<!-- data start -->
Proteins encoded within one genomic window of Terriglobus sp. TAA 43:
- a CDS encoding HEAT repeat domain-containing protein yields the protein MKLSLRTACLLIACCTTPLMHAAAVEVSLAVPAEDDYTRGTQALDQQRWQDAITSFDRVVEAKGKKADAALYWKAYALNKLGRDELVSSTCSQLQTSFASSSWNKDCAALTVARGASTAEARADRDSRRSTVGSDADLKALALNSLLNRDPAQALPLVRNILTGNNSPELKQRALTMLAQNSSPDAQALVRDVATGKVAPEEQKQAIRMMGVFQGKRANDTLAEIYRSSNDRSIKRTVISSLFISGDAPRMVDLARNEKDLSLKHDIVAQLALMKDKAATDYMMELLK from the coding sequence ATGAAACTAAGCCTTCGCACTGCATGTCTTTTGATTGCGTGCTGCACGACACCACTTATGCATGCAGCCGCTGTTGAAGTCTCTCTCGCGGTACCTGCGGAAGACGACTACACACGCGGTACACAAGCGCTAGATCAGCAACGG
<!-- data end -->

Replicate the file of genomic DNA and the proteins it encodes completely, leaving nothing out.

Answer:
Proteins encoded within one genomic window of Terriglobus sp. TAA 43:
- a CDS encoding HEAT repeat domain-containing protein yields the protein MKLSLRTACLLIACCTTPLMHAAAVEVSLAVPAEDDYTRGTQALDQQRWQDAITSFDRVVEAKGKKADAALYWKAYALNKLGRDELVSSTCSQLQTSFASSSWNKDCAALTVARGASTAEARADRDSRRSTVGSDADLKALALNSLLNRDPAQALPLVRNILTGNNSPELKQRALTMLAQNSSPDAQALVRDVATGKVAPEEQKQAIRMMGVFQGKRANDTLAEIYRSSNDRSIKRTVISSLFISGDAPRMVDLARNEKDLSLKHDIVAQLALMKDKAATDYMMELLK from the coding sequence ATGAAACTAAGCCTTCGCACTGCATGTCTTTTGATTGCGTGCTGCACGACACCACTTATGCATGCAGCCGCTGTTGAAGTCTCTCTCGCGGTACCTGCGGAAGACGACTACACACGCGGTACACAAGCGCTAGATCAGCAACGG